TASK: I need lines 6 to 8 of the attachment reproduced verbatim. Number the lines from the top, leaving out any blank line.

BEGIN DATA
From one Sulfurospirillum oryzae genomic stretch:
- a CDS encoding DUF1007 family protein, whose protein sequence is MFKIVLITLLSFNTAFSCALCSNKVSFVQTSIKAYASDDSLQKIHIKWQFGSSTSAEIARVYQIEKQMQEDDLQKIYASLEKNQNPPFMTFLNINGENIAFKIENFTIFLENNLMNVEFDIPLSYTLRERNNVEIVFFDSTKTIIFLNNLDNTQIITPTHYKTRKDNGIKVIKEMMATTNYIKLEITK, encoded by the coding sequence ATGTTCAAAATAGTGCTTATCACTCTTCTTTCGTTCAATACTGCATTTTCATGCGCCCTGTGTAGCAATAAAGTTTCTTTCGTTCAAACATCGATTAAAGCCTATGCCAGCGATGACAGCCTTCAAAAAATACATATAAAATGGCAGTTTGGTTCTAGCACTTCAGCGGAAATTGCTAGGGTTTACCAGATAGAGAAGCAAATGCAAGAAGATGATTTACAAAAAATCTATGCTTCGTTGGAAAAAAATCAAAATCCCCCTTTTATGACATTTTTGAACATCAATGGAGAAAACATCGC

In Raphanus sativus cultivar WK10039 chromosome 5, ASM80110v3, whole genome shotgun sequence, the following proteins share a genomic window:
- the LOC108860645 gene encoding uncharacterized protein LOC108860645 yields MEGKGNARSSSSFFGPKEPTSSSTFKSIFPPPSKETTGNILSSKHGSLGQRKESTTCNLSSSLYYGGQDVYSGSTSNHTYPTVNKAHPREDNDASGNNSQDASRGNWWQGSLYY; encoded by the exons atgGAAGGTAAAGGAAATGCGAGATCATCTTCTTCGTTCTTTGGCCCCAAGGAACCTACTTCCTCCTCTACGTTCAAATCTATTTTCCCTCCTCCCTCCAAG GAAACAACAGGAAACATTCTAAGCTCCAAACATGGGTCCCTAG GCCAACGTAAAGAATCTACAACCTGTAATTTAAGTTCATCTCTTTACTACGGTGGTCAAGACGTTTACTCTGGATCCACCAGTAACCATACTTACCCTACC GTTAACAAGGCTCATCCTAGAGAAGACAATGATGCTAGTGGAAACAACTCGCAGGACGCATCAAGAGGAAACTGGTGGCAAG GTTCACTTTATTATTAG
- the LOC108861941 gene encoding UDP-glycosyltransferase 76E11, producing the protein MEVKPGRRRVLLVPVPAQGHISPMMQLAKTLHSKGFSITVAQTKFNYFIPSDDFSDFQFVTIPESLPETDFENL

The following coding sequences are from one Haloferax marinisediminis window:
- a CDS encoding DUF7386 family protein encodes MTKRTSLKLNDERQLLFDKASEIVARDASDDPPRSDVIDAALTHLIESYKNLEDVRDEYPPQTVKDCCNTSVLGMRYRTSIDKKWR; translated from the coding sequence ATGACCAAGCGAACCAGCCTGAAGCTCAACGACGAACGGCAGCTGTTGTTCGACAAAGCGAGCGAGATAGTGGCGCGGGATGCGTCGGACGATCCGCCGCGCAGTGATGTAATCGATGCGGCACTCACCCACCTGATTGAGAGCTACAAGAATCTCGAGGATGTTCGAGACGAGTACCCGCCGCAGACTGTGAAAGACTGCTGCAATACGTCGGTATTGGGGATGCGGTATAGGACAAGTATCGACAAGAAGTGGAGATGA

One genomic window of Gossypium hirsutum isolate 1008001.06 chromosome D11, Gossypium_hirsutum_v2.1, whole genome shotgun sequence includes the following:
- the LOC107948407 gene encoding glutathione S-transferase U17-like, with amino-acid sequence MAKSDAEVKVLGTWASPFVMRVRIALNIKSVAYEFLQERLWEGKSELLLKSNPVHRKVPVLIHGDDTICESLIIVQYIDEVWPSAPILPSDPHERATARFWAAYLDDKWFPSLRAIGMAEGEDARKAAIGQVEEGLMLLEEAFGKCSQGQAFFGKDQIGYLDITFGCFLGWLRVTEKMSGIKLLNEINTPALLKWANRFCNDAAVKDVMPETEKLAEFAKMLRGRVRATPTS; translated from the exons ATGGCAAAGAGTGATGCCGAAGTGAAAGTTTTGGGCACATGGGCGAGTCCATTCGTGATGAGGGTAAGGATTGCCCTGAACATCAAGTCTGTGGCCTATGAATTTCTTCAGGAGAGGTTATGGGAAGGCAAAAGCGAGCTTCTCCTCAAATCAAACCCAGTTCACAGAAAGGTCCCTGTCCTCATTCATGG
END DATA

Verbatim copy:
The following coding sequences are from one Haloferax marinisediminis window:
- a CDS encoding DUF7386 family protein encodes MTKRTSLKLNDERQLLFDKASEIVARDASDDPPRSDVIDAALTHLIESYKNLEDVRDEYPPQTVKDCCNTSVLGMRYRTSIDKKWR; translated from the coding sequence ATGACCAAGCGAACCAGCCTGAAGCTCAACGACGAACGGCAGCTGTTGTTCGACAAAGCGAGCGAGATAGTGGCGCGGGATGCGTCGGACGATCCGCCGCGCAGTGATGTAATCGATGCGGCACTCACCCACCTGATTGAGAGCTACAAGAATCTCGAGGATGTTCGAGACGAGTACCCGCCGCAGACTGTGAAAGACTGCTGCAATACGTCGGTATTGGGGATGCGGTATAGGACAAGTATCGACAAGAAGTGGAGATGA

One genomic window of Gossypium hirsutum isolate 1008001.06 chromosome D11, Gossypium_hirsutum_v2.1, whole genome shotgun sequence includes the following: